In some cases, the created content will not implement get_absolute_url or that redirecting the user is undesirable. In these cases, simply override this method. If get_success_url returns None, the CMS will just redirect to the current page after the object is created.

  • obj (object) – The created object

  • kwargs (dict) – Arbitrary keyword arguments


Simply returns the title property assigned during instantiation. Override this method if this needs to be determined programmatically.


Simply returns the weight property assigned during instantiation. Override this method if this needs to be determined programmatically.

user_has_add_permission(user, **kwargs)#

Returns boolean reflecting whether the given «user» has permission to add instances of this wizard’s associated model. Can be overridden as required for more complex situations.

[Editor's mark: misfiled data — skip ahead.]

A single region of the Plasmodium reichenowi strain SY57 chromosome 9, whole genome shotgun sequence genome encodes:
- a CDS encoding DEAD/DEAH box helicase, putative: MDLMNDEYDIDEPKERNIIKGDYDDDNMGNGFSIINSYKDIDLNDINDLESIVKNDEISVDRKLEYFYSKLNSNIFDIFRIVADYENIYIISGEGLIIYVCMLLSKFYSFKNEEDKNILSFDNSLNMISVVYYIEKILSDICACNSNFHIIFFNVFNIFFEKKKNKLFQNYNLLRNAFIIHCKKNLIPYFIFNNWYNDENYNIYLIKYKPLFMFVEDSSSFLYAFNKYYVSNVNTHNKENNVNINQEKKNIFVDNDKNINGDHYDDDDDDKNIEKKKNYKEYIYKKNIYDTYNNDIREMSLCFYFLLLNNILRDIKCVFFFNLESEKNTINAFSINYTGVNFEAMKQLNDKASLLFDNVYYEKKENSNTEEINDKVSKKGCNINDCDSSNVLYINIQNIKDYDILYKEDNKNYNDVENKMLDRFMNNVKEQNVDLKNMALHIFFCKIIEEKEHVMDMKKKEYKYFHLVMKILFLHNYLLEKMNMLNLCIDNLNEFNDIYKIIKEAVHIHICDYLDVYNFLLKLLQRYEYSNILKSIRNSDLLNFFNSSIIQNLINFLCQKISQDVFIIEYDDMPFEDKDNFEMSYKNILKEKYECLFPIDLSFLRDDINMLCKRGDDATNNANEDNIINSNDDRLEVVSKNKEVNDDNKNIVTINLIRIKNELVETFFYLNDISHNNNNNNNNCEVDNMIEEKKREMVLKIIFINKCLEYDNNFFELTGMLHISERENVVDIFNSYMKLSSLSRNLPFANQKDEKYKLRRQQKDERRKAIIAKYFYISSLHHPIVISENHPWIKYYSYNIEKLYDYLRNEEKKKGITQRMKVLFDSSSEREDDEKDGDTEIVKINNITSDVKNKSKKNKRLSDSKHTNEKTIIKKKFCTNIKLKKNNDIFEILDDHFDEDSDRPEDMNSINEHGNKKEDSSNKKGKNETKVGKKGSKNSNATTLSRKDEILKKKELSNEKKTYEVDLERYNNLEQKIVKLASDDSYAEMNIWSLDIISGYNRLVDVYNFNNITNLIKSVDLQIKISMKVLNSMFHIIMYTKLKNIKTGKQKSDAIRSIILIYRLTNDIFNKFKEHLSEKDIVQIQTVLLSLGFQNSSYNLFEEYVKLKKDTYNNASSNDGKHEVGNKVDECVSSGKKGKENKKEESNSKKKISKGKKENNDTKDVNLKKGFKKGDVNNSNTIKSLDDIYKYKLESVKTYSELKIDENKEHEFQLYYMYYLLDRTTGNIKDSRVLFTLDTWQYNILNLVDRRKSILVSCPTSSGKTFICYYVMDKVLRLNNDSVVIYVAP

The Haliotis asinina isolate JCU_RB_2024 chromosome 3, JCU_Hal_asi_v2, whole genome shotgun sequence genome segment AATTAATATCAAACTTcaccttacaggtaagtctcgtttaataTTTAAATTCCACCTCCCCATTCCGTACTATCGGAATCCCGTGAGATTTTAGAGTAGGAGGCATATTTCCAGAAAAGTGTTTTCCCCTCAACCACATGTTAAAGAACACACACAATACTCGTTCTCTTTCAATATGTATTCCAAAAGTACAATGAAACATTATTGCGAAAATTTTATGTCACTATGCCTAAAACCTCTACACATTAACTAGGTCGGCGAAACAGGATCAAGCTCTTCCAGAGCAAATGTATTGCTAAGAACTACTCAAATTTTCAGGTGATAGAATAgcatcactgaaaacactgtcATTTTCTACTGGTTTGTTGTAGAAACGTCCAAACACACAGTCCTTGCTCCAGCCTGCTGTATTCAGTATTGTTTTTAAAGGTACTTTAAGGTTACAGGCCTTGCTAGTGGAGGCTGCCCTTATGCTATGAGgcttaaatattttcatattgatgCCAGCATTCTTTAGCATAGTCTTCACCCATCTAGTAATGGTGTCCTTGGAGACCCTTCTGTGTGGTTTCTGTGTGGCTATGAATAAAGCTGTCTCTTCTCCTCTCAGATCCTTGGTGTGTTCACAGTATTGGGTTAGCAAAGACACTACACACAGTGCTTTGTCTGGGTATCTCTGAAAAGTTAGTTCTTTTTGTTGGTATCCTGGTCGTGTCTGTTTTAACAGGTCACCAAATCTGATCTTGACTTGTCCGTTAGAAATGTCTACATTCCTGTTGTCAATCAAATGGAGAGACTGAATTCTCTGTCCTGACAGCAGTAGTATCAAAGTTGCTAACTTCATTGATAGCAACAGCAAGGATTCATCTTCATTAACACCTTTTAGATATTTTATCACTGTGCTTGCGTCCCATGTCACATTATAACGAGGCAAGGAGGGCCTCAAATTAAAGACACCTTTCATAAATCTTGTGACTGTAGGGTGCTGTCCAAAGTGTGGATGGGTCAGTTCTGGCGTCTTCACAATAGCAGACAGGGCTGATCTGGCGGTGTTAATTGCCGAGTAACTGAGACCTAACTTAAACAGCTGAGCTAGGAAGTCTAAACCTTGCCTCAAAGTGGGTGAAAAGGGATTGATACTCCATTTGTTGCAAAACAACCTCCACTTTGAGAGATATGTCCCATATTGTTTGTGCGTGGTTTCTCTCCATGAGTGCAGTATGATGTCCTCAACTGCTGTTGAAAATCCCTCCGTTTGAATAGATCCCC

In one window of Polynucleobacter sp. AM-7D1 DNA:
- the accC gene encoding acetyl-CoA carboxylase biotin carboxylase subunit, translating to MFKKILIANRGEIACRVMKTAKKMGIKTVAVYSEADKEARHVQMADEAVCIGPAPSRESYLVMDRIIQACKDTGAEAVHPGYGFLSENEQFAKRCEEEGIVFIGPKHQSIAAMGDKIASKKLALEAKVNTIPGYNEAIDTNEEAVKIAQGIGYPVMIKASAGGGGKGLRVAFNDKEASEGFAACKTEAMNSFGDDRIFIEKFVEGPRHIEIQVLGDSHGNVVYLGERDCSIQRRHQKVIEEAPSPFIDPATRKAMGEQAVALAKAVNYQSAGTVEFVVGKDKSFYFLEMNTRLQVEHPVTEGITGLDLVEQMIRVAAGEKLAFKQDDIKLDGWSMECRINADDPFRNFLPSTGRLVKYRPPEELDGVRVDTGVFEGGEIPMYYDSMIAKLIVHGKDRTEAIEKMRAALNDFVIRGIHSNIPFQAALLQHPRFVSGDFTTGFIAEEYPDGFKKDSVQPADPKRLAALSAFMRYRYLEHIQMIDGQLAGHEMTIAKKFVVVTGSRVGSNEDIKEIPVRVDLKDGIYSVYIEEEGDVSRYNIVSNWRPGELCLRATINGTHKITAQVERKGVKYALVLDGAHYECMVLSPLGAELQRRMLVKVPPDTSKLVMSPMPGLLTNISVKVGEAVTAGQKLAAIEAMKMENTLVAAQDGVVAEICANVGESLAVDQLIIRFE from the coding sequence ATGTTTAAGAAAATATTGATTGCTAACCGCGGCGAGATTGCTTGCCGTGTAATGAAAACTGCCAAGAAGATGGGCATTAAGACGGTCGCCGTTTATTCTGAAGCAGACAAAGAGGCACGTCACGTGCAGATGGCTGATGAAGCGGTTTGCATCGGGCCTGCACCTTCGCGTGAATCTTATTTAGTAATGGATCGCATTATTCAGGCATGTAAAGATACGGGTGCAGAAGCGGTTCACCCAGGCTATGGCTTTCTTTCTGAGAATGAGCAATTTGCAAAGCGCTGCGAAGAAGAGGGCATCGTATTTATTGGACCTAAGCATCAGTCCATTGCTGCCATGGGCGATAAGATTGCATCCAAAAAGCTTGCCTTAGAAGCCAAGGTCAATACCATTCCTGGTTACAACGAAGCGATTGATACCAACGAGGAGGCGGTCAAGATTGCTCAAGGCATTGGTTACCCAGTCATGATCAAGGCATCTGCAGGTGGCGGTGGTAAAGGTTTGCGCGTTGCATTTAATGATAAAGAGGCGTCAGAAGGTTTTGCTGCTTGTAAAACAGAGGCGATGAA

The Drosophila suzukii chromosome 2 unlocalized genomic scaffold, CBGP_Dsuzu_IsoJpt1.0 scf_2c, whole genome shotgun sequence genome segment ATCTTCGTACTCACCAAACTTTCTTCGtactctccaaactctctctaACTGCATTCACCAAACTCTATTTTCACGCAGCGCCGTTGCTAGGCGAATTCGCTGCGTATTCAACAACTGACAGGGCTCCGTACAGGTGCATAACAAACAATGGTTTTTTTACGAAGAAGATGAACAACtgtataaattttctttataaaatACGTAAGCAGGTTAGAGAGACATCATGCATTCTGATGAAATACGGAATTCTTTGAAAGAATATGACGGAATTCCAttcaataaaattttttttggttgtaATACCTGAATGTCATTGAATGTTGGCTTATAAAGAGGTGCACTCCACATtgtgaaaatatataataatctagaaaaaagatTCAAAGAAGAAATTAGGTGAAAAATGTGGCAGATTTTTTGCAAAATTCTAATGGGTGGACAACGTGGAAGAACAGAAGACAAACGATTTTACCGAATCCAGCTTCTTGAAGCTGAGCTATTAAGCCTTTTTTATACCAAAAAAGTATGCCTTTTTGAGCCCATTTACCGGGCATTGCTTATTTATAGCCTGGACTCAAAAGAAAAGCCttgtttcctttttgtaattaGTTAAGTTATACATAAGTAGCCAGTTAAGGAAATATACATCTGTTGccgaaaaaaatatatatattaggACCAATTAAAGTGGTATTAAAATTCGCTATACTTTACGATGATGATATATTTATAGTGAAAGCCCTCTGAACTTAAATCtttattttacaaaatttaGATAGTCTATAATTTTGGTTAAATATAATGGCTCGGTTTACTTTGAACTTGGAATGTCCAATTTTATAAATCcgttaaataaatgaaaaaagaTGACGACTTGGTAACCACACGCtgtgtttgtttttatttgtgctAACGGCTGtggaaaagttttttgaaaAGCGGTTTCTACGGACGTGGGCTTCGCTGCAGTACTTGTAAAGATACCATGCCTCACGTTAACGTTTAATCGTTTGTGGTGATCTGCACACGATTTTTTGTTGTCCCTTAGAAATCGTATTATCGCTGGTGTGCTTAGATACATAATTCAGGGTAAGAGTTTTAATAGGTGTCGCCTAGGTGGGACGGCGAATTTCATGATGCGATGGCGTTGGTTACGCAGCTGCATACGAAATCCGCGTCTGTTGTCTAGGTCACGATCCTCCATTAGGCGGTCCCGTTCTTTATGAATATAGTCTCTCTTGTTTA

user – The current user using the wizard.


True if the user should be able to use this wizard.

property id#

To construct a unique ID for each wizard, we start with the module and class name for uniqueness, we hash it because a wizard’s ID is displayed in the form’s markup, and we’d rather not expose code paths there.



Returns a wizard object based on its id.


Returns a list of (, wizard) tuples (for all registered wizards) ordered by weight

get_entries() is useful if it is required to have a list of all registered wizards. Typically, this is used to iterate over them all. Note that they will be returned in the order of their weight: smallest numbers for weight are returned first.: